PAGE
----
Dropbox helps people work better together by giving them easy-to-use tools to manage and share their content, and collaborate with their teams. Unfortunately, the reality is that a small minority may use services like ours to distribute harmful content. To combat this type of abuse, Dropbox is joining the Global Internet Forum for Counter Terrorism (GIFCT). We strongly support the Forum’s mission to disrupt the spread of content that promotes terrorism.
Joining GIFCT is the latest in a series of steps we’ve taken to fight harmful content on our platform. From our founding we’ve made it clear that harmful content has no place on our services. Since 2010 we’ve not only taken down illegal or harmful content identified on Dropbox, but also prevented any Dropbox user from sharing links to that content. And we’ve included content removal requests in our annual transparency reports on government data requests since 2015.
In 2018 we deepened our efforts to tackle the threat of terrorist content on our platform. We tested and then implemented a trusted flagger program. This enables us to prioritize content removal referrals from organizations, such as countries’ internet referral units, once we’ve established a high degree of accuracy that the content they refer to us is harmful. We would like to thank the Europol Internet Referral Unit in particular for their help and advice in establishing this program. We also entered into URL sharing agreements with social media companies, including Twitter, so we can prioritize removal of material hosted on Dropbox that’s been widely shared on their platforms. Dropbox participates in the EU Internet Forum to discuss ways to reduce the spread of terrorist content with European policymakers, along with other public and private sector organizations addressing this challenge.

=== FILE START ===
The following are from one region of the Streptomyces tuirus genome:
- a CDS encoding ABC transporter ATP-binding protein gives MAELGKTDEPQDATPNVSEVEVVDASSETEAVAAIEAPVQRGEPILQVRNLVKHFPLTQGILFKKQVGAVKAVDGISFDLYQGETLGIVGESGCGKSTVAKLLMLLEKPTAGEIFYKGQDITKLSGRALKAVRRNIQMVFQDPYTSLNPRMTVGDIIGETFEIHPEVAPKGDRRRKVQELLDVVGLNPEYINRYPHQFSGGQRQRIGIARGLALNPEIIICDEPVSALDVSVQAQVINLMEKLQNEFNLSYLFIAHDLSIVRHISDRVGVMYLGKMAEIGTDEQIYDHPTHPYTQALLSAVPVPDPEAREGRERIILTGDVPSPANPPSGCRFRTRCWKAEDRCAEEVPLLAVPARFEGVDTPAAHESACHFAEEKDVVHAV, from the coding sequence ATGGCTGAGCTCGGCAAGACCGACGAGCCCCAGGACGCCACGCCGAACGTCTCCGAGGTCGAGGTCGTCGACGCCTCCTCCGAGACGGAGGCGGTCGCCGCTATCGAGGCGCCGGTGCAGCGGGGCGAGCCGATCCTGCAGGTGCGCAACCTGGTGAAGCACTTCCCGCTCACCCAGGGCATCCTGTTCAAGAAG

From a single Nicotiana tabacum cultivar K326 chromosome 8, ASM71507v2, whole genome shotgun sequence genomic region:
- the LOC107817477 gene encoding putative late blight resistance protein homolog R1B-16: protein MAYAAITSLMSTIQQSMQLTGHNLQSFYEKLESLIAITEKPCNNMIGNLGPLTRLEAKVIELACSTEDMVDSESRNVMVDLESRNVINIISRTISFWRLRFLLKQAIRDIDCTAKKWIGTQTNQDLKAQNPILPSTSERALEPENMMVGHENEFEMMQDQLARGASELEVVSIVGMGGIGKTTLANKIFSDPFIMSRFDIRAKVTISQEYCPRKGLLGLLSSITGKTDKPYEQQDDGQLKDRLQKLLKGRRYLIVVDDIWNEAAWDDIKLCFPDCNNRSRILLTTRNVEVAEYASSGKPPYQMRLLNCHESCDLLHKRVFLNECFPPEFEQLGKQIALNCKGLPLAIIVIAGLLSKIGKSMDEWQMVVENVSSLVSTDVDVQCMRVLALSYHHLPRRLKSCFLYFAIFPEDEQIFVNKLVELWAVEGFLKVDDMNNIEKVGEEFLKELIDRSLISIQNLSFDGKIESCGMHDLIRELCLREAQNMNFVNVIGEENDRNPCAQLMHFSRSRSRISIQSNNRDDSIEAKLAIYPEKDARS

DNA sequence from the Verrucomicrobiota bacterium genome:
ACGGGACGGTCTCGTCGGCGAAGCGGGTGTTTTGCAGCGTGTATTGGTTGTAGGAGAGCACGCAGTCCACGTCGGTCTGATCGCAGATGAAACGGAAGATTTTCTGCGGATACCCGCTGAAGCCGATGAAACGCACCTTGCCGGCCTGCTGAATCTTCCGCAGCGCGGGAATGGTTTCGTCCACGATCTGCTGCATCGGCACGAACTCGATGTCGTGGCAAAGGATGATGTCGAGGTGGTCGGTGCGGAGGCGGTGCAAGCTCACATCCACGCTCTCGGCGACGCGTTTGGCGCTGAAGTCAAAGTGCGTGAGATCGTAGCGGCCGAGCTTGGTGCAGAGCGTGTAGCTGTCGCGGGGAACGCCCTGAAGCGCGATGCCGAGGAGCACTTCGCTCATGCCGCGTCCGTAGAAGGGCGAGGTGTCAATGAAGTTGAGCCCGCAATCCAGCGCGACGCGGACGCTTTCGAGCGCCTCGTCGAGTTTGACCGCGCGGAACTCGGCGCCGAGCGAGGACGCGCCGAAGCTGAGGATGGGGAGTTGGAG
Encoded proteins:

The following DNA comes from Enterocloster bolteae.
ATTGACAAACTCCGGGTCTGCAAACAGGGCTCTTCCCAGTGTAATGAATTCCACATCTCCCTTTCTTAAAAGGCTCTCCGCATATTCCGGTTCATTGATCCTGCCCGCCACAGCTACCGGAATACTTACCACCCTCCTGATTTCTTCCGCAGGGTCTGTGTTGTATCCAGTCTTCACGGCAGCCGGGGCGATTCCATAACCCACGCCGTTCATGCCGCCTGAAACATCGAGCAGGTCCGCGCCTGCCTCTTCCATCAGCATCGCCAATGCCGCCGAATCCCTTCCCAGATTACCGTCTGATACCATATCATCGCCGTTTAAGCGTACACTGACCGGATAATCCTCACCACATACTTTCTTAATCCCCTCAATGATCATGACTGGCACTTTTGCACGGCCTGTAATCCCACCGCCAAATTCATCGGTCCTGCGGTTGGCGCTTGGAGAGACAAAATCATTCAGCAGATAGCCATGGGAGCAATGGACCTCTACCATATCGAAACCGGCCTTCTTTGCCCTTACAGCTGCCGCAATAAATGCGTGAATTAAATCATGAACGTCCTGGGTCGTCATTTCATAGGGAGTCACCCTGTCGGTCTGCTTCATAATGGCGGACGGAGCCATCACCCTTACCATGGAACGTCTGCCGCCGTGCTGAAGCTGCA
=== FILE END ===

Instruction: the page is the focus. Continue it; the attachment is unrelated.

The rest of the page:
Continuing to protect Dropbox and our users against harmful content is a priority for us. But so is protecting the privacy of the overwhelming majority of our users who have nothing to do with this kind of activity. We design our programs to ensure that privacy rights are considered carefully in every step of the process. It’s also important to guard against removal requests that may be erroneous or seek to silence legitimate speech. This is why we implemented an easy-to-use appeals process for terrorist content takedowns alongside our trusted flagger program.
One notable impact of the measures we deployed in 2018 has been a significant reduction in the average time it takes us to remove a piece of terrorist content. We’ll continue this work in 2019 by expanding our trusted flagger program and URL sharing agreements to include new partners, and investigating the potential of emerging technologies to help us identify and take down harmful content more quickly.
Stopping the spread of terrorist content online is a big job, and we are committed to continue working with partners in the public and private sectors to help protect our users and society from this threat.